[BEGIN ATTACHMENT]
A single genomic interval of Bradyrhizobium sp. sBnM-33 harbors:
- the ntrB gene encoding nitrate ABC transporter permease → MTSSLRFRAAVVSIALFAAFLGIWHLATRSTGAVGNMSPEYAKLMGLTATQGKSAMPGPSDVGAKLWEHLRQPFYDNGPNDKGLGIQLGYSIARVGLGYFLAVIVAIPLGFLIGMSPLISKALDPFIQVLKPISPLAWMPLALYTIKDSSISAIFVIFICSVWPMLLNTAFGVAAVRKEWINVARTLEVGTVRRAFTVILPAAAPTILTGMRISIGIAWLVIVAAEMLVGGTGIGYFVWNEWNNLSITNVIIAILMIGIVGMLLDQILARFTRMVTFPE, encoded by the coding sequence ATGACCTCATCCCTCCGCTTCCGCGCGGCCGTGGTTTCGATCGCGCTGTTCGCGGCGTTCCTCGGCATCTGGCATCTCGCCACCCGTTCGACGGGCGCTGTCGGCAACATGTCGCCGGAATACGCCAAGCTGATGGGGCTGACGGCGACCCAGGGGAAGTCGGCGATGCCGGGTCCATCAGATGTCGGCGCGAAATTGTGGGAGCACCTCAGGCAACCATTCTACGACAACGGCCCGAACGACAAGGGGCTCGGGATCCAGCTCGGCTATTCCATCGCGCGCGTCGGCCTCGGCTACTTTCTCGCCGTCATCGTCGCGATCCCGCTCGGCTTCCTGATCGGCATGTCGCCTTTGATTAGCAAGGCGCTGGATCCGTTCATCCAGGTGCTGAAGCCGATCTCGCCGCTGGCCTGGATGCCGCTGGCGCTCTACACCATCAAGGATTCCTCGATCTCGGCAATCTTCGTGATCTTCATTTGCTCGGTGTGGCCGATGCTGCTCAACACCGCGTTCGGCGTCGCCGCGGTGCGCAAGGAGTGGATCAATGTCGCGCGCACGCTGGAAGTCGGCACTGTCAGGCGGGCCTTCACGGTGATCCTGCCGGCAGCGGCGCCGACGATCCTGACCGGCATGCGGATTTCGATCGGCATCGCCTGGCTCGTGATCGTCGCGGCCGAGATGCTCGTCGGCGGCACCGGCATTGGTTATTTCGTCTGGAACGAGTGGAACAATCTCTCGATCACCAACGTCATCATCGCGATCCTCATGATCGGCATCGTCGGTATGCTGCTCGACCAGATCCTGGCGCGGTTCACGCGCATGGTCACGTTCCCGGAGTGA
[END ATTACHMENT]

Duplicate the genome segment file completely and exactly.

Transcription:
A single genomic interval of Bradyrhizobium sp. sBnM-33 harbors:
- the ntrB gene encoding nitrate ABC transporter permease → MTSSLRFRAAVVSIALFAAFLGIWHLATRSTGAVGNMSPEYAKLMGLTATQGKSAMPGPSDVGAKLWEHLRQPFYDNGPNDKGLGIQLGYSIARVGLGYFLAVIVAIPLGFLIGMSPLISKALDPFIQVLKPISPLAWMPLALYTIKDSSISAIFVIFICSVWPMLLNTAFGVAAVRKEWINVARTLEVGTVRRAFTVILPAAAPTILTGMRISIGIAWLVIVAAEMLVGGTGIGYFVWNEWNNLSITNVIIAILMIGIVGMLLDQILARFTRMVTFPE, encoded by the coding sequence ATGACCTCATCCCTCCGCTTCCGCGCGGCCGTGGTTTCGATCGCGCTGTTCGCGGCGTTCCTCGGCATCTGGCATCTCGCCACCCGTTCGACGGGCGCTGTCGGCAACATGTCGCCGGAATACGCCAAGCTGATGGGGCTGACGGCGACCCAGGGGAAGTCGGCGATGCCGGGTCCATCAGATGTCGGCGCGAAATTGTGGGAGCACCTCAGGCAACCATTCTACGACAACGGCCCGAACGACAAGGGGCTCGGGATCCAGCTCGGCTATTCCATCGCGCGCGTCGGCCTCGGCTACTTTCTCGCCGTCATCGTCGCGATCCCGCTCGGCTTCCTGATCGGCATGTCGCCTTTGATTAGCAAGGCGCTGGATCCGTTCATCCAGGTGCTGAAGCCGATCTCGCCGCTGGCCTGGATGCCGCTGGCGCTCTACACCATCAAGGATTCCTCGATCTCGGCAATCTTCGTGATCTTCATTTGCTCGGTGTGGCCGATGCTGCTCAACACCGCGTTCGGCGTCGCCGCGGTGCGCAAGGAGTGGATCAATGTCGCGCGCACGCTGGAAGTCGGCACTGTCAGGCGGGCCTTCACGGTGATCCTGCCGGCAGCGGCGCCGACGATCCTGACCGGCATGCGGATTTCGATCGGCATCGCCTGGCTCGTGATCGTCGCGGCCGAGATGCTCGTCGGCGGCACCGGCATTGGTTATTTCGTCTGGAACGAGTGGAACAATCTCTCGATCACCAACGTCATCATCGCGATCCTCATGATCGGCATCGTCGGTATGCTGCTCGACCAGATCCTGGCGCGGTTCACGCGCATGGTCACGTTCCCGGAGTGA